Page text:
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What is a material change for insurance purposes?

An insurance contract being a contract of “the utmost good faith” the insured must disclose to the insurer all “material” facts (and not misrepresent material facts). In deciding what is material a statutory definition says “every circumstance is material which would influence the judgment of a prudent insurer in fixing the premium or determining whether he will take the risk”.

A recent case Ansari v New India shows how such provisions can apply in practice. A landlord of a tenanted factory had replied to the question “are the premises protected by an automatic sprinkler system?” with the answer “yes”. However, the tenant isolated the sprinkler system (cutting off the water supply which therefore deactivated the sprinklers, not paying the water bills with the result that the water was disconnected; and obstructing the sprinkler control handle so that it could not be turned on).

A fire broke out and the insurance company rejected the claim on the basis that there had been a “material” change affecting the policy which had not been disclosed to them.

The Court of Appeal agreed with the insurer. If the sprinkler had been temporarily turned off for maintenance or repair (as opposed to being permanently inoperative) then that would be different, but the key fact was that the court considered an automatic sprinkler system to be an integral part of the building intended to function permanently. A previous court decision had said that where an insurance proposal stated that premises would be covered by an intruder alarm this did not mean that the alarm system had to remain operational or always be turned on when the premises were unattended. However the Court of Appeal in the Ansari case said that an alarm system would not be regarded as an integral part of a building but a sprinkler system would.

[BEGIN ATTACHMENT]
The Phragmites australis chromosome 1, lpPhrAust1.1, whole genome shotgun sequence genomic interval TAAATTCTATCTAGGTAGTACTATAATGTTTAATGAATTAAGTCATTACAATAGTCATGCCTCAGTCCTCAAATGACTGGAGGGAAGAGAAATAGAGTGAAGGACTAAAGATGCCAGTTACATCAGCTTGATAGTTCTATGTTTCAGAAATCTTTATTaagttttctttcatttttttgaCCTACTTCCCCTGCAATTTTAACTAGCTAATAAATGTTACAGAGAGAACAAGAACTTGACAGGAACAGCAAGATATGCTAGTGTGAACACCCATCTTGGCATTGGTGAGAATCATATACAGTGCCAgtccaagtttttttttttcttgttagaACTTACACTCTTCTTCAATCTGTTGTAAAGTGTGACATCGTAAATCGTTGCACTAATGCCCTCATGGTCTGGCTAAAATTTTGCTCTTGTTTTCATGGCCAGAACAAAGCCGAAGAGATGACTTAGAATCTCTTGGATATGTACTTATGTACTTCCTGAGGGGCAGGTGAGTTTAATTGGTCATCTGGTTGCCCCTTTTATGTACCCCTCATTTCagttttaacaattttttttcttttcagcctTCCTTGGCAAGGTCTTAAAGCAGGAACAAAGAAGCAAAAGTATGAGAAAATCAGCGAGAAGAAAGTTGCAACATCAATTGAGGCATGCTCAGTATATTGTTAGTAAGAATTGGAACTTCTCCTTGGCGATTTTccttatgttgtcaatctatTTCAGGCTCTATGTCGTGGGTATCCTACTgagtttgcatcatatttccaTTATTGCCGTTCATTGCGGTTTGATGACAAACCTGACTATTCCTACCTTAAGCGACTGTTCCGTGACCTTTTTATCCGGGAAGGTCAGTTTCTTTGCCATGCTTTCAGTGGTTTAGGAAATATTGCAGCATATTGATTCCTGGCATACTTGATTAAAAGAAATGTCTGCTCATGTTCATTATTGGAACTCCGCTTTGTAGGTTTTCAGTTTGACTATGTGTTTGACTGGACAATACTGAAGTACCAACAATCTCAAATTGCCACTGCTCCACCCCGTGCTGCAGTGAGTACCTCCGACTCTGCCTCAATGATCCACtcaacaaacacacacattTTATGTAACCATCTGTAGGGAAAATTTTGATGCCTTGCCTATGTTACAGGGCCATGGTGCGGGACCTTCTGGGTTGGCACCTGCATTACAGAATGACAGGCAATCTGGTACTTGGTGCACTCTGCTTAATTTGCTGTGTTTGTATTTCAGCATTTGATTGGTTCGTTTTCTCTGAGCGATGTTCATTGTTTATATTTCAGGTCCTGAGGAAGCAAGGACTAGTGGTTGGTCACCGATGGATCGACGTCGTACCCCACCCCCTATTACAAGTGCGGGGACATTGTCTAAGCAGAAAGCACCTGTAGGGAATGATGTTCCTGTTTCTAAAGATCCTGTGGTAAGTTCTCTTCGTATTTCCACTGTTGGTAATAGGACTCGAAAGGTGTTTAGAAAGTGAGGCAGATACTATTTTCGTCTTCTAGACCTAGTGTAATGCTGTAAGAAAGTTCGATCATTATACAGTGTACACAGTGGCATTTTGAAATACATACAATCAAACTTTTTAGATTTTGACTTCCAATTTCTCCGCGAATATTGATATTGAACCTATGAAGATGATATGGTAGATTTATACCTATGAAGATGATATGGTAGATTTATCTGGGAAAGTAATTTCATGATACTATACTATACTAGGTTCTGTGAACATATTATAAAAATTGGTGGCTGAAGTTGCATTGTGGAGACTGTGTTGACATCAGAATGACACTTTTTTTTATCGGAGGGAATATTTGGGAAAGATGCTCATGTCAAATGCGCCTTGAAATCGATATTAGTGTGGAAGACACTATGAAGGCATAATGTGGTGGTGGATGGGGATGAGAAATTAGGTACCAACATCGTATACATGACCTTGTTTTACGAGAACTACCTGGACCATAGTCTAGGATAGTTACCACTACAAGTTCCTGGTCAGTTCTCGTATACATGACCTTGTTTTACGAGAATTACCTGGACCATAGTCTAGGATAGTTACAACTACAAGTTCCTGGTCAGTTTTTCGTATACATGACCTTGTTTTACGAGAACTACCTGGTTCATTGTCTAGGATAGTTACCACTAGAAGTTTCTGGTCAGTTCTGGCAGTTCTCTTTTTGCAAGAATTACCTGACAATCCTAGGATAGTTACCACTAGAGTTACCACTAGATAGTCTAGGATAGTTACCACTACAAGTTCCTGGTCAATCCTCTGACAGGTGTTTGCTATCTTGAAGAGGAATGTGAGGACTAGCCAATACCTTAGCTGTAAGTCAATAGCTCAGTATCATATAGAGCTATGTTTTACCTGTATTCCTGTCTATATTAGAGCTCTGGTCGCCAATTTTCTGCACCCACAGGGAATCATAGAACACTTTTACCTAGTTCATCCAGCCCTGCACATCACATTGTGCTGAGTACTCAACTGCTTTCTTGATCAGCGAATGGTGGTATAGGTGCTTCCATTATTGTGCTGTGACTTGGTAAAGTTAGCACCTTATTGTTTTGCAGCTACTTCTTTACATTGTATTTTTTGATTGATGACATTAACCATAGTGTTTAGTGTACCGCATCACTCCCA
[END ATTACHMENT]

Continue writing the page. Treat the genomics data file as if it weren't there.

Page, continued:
The landlord’s problems were compounded since he was not able to rely on the standard “non-invalidation” clause which protects the insured from the acts or omissions of other people, provided that the insured notifies the insurance company as soon as he becomes aware of the increased risks. In this case, the evidence showed that the landlord was fully aware that his tenant had permanently disconnected the sprinkler system.

Both landlord and tenant should bear in mind the importance of lease provisions requiring the tenant to disclose matters affecting the insurance. It would be prudent for both parties to check the proposal form completed by the landlord so that the tenant can then notify the landlord of any relevant changes.

If you wish to discuss any of the issues raised in this article, or for information on any other commercial property matters, please contact Jenny Harbord.

The information provided in this article is for general information purposes only and does not constitute legal or other professional advice and cannot be relied upon as such.  Any law quoted in this article is correct as at 30 September 2009.  Appropriate legal advice should be sought for specific circumstances before any action is taken.  Copyright © Murrell Associates September 2009

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Jenny Harbord


Jenny Harbord


Described as “the go-to counsel” for domestic and international energy clients by the Legal 500, Jenny is a highly skilled commercial property lawyer with a specialism in renewable energy.

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